Hospitals subject to the GPO Prohibition can define drugs as NCODs and purchase them strictly at GPO. However, the steps involved in creating a NCOD drug list are not always clear. Below you will find a simplified approach that will guide you through the process.
First, consider whether the manufacturer has entered into a Pharmaceutical Pricing Agreement (PPA) or if the product is classified by the FDA as a device or a vaccine. If the manufacturer has NOT entered into a PPA (i.e., does not offer a 340B price) or the product is either device or a vaccine, then the drug is clearly a NCOD and can be purchased at GPO. These categories of products should be defined as NCODs in policy/procedure and prevented from accumulating and being purchased at 340B.
Drugs that are part of/incident to another service and payment is not made as direct reimbursement of the drug (“bundled drugs”) might be interpreted by a covered entity as NCODs under section 1927(k) of the Social Security Act and can be purchased at GPO (see Apexus FAQ 1355). This is based on the statutory limiting “covered outpatient drug” definition under section 1927(k), which might be interpreted by the covered entity as exempting bundled drugs.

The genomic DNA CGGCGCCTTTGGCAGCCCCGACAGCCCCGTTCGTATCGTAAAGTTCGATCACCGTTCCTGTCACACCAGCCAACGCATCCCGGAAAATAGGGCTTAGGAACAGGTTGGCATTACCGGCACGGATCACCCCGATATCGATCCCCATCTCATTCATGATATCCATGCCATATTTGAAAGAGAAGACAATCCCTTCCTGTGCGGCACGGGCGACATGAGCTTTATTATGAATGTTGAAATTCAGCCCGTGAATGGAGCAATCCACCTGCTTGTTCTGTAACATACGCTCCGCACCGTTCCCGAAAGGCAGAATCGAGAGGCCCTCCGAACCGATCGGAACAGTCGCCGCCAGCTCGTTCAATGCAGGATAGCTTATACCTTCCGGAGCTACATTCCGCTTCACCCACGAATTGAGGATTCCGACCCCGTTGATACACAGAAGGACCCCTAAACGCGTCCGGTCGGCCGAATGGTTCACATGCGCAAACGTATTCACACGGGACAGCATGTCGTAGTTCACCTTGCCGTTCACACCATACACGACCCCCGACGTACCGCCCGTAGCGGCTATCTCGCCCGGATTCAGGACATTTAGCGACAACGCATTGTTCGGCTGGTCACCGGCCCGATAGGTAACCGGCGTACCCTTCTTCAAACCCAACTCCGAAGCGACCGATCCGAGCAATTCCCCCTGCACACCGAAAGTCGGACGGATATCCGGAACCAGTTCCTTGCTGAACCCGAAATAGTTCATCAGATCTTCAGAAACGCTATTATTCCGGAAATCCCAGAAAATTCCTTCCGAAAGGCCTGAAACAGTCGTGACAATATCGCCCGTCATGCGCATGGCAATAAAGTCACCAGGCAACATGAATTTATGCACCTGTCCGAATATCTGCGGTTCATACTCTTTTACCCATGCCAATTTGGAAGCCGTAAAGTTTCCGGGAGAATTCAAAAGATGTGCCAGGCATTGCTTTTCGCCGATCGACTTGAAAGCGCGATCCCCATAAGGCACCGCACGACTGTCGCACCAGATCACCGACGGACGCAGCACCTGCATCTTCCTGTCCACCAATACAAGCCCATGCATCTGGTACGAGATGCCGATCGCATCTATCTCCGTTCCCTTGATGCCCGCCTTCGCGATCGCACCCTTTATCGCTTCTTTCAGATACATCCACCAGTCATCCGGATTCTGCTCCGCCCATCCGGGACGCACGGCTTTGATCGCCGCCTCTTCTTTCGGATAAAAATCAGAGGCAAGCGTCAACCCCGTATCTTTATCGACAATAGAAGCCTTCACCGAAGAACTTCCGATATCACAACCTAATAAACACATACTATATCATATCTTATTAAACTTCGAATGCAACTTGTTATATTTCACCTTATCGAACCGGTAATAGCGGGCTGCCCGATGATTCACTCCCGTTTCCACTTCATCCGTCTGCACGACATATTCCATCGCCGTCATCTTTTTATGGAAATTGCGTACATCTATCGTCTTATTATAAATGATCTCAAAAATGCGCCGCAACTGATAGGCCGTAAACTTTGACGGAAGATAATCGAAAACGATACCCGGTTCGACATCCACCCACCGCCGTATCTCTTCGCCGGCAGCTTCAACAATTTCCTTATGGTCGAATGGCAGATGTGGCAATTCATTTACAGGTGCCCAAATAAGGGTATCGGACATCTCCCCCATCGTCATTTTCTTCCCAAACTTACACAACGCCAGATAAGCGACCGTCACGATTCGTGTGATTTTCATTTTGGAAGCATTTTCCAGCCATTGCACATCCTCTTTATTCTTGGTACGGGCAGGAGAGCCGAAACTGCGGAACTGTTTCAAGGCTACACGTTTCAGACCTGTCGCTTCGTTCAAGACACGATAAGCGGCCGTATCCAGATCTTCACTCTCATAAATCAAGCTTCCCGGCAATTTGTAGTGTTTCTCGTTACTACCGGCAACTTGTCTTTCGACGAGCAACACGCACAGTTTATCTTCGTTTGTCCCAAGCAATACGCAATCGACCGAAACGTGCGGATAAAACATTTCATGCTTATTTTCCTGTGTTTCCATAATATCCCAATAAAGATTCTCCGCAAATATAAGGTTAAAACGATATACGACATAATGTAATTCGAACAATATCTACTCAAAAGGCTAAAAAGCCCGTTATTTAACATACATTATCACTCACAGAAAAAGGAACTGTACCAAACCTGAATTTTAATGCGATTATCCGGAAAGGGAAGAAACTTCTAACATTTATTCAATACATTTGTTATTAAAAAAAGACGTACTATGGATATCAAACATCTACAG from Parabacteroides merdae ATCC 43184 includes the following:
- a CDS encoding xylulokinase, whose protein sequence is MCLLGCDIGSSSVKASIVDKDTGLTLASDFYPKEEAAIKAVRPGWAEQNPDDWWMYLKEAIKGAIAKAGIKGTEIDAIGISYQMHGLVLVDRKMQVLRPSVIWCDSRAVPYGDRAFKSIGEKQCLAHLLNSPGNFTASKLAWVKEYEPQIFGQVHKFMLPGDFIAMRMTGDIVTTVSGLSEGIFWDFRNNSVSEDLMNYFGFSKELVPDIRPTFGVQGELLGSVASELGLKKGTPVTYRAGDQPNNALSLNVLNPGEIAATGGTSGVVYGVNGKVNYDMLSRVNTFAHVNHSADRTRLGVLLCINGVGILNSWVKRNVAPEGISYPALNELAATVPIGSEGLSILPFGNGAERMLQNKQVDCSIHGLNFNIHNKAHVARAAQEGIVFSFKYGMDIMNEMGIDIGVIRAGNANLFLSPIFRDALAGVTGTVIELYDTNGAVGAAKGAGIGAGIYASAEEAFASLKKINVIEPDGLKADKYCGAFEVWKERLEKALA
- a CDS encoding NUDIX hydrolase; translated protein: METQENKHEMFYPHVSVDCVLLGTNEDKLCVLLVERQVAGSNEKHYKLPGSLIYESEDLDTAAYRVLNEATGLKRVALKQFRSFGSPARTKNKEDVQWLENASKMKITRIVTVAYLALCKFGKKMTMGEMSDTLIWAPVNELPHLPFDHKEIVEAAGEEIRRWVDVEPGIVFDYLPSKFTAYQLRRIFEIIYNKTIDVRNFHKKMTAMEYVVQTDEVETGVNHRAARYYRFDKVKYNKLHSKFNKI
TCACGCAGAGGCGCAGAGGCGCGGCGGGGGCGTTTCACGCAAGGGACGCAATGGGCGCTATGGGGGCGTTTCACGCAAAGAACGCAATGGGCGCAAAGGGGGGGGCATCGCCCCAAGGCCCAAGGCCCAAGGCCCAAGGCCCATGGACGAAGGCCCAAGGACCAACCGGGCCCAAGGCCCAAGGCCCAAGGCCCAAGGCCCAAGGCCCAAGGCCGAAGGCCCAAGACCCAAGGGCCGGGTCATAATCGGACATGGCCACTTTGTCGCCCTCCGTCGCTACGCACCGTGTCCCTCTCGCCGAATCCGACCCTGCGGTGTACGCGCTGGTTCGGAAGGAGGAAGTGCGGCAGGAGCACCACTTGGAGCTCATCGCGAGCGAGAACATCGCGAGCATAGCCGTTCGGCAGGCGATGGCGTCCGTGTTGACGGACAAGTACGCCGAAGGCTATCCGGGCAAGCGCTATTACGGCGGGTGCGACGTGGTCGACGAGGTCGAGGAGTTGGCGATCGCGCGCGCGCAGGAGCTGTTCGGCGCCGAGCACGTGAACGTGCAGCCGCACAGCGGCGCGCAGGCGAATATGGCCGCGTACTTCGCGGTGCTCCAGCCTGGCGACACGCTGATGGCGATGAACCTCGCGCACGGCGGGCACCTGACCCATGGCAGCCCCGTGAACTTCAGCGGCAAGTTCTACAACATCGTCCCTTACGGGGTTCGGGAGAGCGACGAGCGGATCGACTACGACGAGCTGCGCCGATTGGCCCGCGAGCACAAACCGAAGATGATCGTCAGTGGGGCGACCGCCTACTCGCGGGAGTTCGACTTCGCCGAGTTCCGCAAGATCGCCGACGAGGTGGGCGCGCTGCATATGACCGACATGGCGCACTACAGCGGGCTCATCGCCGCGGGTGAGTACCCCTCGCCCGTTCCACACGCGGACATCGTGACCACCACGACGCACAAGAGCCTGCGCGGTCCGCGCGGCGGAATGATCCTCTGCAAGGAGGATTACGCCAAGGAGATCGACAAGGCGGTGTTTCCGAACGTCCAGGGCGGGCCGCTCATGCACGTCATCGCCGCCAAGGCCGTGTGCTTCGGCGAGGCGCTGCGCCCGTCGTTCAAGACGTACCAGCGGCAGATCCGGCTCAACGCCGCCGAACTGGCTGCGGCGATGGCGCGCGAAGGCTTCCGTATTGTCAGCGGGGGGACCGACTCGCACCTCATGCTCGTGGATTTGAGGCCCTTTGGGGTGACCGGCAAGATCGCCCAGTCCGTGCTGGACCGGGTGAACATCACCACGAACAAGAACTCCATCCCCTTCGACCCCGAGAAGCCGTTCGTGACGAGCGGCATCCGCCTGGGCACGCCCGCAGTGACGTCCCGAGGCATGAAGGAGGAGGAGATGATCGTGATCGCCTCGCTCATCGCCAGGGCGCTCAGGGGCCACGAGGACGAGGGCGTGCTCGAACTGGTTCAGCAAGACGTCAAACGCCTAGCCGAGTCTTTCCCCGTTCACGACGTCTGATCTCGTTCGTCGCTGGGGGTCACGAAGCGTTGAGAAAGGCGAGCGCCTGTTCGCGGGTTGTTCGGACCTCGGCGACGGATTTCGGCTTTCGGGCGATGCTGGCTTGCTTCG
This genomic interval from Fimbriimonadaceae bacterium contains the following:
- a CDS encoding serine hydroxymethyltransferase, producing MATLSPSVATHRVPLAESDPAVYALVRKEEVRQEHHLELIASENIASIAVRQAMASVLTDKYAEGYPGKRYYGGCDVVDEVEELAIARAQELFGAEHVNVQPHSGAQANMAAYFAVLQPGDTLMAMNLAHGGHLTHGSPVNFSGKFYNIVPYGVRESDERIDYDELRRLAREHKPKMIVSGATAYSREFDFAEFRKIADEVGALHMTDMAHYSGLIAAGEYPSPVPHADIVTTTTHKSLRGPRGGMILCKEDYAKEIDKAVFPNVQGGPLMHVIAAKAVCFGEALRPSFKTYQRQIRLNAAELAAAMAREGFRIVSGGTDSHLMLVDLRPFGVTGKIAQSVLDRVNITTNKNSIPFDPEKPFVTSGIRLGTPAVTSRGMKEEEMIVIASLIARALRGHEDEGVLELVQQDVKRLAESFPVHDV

Therefore, when there is a PPA in place and the product is NOT a vaccine or device, the next step is to determine whether the drug is directly reimbursed. If a drug NOT directly reimbursed and therefore commonly bundled, it can also be considered for inclusion on the covered entity’s defined NCOD list. This evaluation should include a review of several billing claims to determine if the drug appears on claims and whether the NDC is included. When the drug is NOT found on claims or appears as a line item without an NDC, the drug could be considered for inclusion on the NCOD list as this would be considered commonly bundled. If the drug appears on claims along with its NDC, work with your billing department to determine if payors are directly reimbursing. Those products that are directly reimbursed would be difficult to defend as commonly bundled.
Work closely with your billing department to align charging practices and NCOD determinations. Furthermore, clearly define NCODs in policy/procedure and provide a defensible position based on the covered outpatient drug and limiting definition of section 1927(k) of the Social Security Act. When operationalizing, be certain to consistently apply the NCODs definition across all registered sites, including clean sites and ensure auditable records are maintained. Don’t forget to adjust your third-party administrator settings to prevent them from accumulating and being purchased at 340B. If your health system has a consolidated service center (CSC), ensure that they have mechanism to track, manage, and purchase the drugs on each covered entity’s NCOD list correctly.
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